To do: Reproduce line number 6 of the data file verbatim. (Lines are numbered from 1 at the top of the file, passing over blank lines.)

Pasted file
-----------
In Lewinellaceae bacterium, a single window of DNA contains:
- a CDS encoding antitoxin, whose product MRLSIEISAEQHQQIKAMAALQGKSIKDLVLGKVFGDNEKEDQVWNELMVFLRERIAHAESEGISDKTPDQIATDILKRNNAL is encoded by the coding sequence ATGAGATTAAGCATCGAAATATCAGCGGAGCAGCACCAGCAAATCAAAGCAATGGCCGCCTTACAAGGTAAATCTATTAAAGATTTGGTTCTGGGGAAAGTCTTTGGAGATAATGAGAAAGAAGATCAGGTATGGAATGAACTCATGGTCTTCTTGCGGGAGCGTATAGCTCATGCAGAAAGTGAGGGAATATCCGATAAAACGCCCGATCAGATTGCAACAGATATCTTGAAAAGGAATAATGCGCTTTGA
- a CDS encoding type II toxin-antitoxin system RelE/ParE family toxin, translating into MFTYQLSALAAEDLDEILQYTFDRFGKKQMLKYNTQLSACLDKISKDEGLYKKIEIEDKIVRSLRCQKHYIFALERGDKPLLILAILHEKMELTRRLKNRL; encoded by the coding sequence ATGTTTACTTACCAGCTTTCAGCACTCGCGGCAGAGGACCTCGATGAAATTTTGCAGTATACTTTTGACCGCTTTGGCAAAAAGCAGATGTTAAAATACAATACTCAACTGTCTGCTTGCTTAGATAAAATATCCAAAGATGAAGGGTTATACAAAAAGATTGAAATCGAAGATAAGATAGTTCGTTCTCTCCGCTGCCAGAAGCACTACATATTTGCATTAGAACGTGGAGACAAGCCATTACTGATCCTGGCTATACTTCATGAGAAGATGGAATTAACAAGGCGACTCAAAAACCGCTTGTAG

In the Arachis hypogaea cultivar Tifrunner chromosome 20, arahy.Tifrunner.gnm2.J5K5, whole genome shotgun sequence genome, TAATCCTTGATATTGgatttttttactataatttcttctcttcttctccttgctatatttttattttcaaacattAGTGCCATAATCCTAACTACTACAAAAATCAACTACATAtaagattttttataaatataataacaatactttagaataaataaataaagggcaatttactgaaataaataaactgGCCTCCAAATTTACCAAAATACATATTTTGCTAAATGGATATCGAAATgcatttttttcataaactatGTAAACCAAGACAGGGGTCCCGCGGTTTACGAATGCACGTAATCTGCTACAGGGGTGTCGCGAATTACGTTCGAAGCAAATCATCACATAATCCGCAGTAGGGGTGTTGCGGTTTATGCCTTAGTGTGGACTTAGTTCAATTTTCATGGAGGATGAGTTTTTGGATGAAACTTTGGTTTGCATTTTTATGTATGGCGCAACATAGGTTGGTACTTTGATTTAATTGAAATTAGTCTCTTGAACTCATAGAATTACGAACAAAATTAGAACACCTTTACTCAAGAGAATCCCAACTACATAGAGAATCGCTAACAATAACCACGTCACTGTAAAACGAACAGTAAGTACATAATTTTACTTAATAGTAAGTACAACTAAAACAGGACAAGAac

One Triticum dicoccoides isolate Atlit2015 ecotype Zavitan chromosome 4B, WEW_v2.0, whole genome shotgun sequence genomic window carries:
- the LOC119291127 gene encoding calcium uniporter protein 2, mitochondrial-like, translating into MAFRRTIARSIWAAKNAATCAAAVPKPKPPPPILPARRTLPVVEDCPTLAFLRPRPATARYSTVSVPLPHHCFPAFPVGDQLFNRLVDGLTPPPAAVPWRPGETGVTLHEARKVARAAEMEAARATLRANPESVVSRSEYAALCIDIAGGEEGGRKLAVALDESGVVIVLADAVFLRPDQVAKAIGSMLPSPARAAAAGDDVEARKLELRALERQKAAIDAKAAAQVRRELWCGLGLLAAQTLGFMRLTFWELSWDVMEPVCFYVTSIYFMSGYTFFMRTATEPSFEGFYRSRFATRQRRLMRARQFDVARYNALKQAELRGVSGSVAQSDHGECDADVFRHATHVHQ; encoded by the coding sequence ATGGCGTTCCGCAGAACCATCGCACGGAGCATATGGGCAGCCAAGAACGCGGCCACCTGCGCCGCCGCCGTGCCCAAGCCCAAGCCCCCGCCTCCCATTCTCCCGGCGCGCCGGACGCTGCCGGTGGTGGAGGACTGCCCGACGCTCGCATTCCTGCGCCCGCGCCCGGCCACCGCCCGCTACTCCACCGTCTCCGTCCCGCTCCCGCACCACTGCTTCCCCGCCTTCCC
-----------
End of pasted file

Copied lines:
- the LOC119291127 gene encoding calcium uniporter protein 2, mitochondrial-like, translating into MAFRRTIARSIWAAKNAATCAAAVPKPKPPPPILPARRTLPVVEDCPTLAFLRPRPATARYSTVSVPLPHHCFPAFPVGDQLFNRLVDGLTPPPAAVPWRPGETGVTLHEARKVARAAEMEAARATLRANPESVVSRSEYAALCIDIAGGEEGGRKLAVALDESGVVIVLADAVFLRPDQVAKAIGSMLPSPARAAAAGDDVEARKLELRALERQKAAIDAKAAAQVRRELWCGLGLLAAQTLGFMRLTFWELSWDVMEPVCFYVTSIYFMSGYTFFMRTATEPSFEGFYRSRFATRQRRLMRARQFDVARYNALKQAELRGVSGSVAQSDHGECDADVFRHATHVHQ; encoded by the coding sequence ATGGCGTTCCGCAGAACCATCGCACGGAGCATATGGGCAGCCAAGAACGCGGCCACCTGCGCCGCCGCCGTGCCCAAGCCCAAGCCCCCGCCTCCCATTCTCCCGGCGCGCCGGACGCTGCCGGTGGTGGAGGACTGCCCGACGCTCGCATTCCTGCGCCCGCGCCCGGCCACCGCCCGCTACTCCACCGTCTCCGTCCCGCTCCCGCACCACTGCTTCCCCGCCTTCCC